Education

Alburnett Schools could bring another bond vote in March

$11.6 million bond failed Tuesday with 55 percent support

FILE PHOTO: A sign directs voters for in-person absentee voting in special elections at the auditor’s office at the Jean Oxley Linn County Public Service Center in Cedar Rapids on Wednesday, March 14, 2018. (Liz Martin/The Gazette)
FILE PHOTO: A sign directs voters for in-person absentee voting in special elections at the auditor’s office at the Jean Oxley Linn County Public Service Center in Cedar Rapids on Wednesday, March 14, 2018. (Liz Martin/The Gazette)

The Alburnett Community School District could pitch another general obligation bond to voters in March, Superintendent Dani Trimble said Wednesday, a day after voters rejected an $11.64 million bond for the school district.

“The election yesterday was an important opportunity for our school community to provide feedback on the proposed facility project,” Trimble said in an email. “While not enough to achieve the 60% approval needed, a majority of voters approved both questions on the ballot.

“I look forward to working with our school board and community to seek additional feedback in the next few months. If the will of the community is to do so, a Special Election can be called again for March 3, 2020.”

Voters in the northern Linn County school district Tuesday declined to increase the district’s property tax rate to pay for school projects.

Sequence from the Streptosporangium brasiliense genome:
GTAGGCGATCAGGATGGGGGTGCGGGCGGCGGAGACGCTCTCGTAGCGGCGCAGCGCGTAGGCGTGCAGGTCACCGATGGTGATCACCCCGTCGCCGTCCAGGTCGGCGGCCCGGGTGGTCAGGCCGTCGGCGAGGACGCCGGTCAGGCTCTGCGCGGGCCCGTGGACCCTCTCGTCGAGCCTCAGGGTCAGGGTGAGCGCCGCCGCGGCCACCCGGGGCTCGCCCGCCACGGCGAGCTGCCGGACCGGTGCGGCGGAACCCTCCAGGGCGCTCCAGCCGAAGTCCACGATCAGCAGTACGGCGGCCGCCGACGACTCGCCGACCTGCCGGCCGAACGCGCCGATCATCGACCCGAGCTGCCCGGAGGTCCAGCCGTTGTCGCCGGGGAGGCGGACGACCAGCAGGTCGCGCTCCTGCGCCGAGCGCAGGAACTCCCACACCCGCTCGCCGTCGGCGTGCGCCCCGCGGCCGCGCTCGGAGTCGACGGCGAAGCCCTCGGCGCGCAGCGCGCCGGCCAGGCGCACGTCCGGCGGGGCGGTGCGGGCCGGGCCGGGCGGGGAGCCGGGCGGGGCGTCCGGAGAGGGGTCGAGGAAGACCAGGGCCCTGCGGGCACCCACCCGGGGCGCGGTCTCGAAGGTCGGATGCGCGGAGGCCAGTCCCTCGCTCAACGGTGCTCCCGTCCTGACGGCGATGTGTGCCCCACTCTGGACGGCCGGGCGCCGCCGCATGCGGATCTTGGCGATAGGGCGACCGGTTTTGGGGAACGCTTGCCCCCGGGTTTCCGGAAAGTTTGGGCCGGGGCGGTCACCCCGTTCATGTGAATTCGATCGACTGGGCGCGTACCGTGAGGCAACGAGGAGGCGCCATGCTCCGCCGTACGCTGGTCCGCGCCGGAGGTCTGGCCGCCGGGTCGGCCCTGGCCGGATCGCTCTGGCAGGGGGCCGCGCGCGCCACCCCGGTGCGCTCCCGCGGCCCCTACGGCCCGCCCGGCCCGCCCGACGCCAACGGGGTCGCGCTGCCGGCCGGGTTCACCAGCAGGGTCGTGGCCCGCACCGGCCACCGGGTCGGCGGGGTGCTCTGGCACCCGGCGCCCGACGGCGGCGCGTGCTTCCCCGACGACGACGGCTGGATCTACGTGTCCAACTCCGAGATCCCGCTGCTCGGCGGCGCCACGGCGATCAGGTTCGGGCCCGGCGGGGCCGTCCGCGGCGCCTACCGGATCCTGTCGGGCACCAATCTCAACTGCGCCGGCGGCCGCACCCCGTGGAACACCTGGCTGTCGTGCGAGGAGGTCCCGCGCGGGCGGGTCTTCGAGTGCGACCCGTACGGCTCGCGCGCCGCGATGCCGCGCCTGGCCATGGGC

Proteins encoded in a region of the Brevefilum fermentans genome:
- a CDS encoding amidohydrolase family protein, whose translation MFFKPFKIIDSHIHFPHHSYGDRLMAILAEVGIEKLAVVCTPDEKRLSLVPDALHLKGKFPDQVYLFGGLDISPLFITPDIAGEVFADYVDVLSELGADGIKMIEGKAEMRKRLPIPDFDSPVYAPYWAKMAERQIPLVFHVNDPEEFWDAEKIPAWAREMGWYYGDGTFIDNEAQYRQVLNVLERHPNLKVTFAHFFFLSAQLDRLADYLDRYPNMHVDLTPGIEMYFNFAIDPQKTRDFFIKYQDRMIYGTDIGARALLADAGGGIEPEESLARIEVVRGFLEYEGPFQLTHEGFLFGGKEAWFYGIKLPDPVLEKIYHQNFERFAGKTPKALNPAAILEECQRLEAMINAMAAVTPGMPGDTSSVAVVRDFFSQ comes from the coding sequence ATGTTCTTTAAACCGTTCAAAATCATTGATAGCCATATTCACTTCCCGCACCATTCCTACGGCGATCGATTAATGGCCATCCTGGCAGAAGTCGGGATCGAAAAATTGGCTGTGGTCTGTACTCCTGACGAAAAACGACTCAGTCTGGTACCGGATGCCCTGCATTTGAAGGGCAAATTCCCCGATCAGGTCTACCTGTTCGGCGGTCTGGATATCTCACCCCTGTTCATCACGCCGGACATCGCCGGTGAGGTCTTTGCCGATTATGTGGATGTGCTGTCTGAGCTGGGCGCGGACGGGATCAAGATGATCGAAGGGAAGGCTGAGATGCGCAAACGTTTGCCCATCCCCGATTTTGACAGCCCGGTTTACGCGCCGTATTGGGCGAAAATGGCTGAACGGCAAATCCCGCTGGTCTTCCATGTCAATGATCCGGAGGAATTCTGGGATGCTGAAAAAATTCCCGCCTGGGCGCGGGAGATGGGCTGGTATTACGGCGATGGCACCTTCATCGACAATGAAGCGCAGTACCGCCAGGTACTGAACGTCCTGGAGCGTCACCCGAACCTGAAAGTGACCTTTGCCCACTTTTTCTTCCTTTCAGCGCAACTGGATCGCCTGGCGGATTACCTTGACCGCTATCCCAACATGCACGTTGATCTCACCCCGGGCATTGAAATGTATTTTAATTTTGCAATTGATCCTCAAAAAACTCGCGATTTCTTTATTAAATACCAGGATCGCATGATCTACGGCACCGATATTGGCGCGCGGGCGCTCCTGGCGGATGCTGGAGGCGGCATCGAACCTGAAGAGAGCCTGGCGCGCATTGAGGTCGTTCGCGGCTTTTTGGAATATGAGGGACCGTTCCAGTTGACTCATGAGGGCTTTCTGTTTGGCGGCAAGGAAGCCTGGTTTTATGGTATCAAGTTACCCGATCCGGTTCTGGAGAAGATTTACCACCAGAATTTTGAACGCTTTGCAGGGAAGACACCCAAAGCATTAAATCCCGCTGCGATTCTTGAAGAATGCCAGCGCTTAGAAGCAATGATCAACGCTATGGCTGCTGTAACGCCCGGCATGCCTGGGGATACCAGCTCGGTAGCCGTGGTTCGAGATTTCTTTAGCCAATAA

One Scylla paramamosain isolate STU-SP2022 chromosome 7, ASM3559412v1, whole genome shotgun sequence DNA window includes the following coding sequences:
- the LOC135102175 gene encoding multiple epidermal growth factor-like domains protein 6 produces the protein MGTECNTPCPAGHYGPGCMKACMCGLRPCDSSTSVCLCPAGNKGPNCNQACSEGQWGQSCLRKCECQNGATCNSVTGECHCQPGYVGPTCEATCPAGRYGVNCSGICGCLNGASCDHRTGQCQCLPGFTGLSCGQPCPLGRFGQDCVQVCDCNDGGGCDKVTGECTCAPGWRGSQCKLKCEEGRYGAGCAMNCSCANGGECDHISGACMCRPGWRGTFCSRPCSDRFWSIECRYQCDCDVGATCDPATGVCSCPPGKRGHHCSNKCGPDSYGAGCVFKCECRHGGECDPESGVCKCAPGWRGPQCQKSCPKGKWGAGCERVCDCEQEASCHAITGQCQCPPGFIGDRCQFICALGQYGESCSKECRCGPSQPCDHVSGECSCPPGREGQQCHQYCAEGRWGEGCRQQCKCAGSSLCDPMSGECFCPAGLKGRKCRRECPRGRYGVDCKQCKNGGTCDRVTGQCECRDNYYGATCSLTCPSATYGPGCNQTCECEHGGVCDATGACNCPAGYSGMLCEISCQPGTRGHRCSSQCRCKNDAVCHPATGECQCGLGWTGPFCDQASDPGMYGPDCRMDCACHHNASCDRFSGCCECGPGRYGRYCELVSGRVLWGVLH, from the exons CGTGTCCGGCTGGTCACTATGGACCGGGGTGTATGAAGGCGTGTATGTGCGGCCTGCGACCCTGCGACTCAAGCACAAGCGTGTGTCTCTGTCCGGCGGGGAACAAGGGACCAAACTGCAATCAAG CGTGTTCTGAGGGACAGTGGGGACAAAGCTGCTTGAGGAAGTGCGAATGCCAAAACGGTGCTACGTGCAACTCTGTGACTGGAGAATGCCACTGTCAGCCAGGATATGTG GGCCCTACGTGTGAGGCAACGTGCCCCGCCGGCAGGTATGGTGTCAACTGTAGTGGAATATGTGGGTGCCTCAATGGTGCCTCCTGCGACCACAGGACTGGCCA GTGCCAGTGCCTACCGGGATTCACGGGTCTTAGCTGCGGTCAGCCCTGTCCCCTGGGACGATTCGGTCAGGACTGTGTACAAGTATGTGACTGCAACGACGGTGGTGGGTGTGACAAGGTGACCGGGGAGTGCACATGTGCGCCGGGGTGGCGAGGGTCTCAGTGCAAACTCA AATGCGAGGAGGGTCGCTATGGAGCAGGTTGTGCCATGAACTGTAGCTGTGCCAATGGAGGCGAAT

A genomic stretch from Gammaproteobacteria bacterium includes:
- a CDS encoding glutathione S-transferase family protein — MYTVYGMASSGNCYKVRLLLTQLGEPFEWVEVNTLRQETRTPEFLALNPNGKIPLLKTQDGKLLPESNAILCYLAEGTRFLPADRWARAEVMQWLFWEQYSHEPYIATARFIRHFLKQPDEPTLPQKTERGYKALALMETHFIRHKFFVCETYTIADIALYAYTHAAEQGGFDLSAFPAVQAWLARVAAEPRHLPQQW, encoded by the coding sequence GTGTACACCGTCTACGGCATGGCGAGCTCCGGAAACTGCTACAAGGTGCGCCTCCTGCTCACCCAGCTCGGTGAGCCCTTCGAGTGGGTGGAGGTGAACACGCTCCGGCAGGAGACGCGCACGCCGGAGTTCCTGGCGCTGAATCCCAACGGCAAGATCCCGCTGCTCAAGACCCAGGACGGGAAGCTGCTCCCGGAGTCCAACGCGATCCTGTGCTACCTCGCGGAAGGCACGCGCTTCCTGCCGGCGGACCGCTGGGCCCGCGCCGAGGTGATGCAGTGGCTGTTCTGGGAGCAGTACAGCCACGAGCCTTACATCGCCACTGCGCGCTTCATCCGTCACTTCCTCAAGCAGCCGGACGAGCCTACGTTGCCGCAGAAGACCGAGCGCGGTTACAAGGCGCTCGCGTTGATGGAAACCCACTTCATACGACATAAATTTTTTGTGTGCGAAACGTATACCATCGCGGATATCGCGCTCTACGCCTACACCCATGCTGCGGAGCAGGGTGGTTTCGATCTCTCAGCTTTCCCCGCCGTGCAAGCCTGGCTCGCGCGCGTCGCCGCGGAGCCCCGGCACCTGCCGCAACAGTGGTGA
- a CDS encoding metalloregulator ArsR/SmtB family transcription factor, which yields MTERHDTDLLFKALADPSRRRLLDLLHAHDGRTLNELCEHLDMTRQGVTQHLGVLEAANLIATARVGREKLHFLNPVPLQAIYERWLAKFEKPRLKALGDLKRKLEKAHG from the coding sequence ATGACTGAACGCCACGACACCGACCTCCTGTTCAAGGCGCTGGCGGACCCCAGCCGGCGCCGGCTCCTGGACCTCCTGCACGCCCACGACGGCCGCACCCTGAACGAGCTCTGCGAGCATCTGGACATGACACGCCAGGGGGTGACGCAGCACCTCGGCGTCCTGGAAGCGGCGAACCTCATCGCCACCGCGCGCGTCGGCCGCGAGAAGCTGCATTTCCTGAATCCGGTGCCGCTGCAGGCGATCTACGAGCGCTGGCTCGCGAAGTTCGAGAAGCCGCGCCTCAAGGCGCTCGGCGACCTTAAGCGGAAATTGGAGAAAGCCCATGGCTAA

The bond failed with almost 55 percent voting in favor, according to unofficial results from the Linn County Auditor’s Office, with 664 residents voting. It needed 60 percent to pass.

A second measure on the ballot failed with 51.8 percent approval. It would have needed to be approved for the bond to be issued.

The general obligation bond would have paid for updates to elementary and secondary schools, agricultural and industrial tech spaces, a new auditorium and 10 new classrooms, among other projects.

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If approved, property taxes in the district would have gone up by $1.89 per $1,000 of a home’s taxable valuation. According to the school district, a home with an assessed value of $100,000 would have paid about $117 more in taxes annually.

The matter cannot legally go before voters again for at least six months, per Iowa law.

• Comments: (319) 398-8330; molly.duffy@thegazette.com

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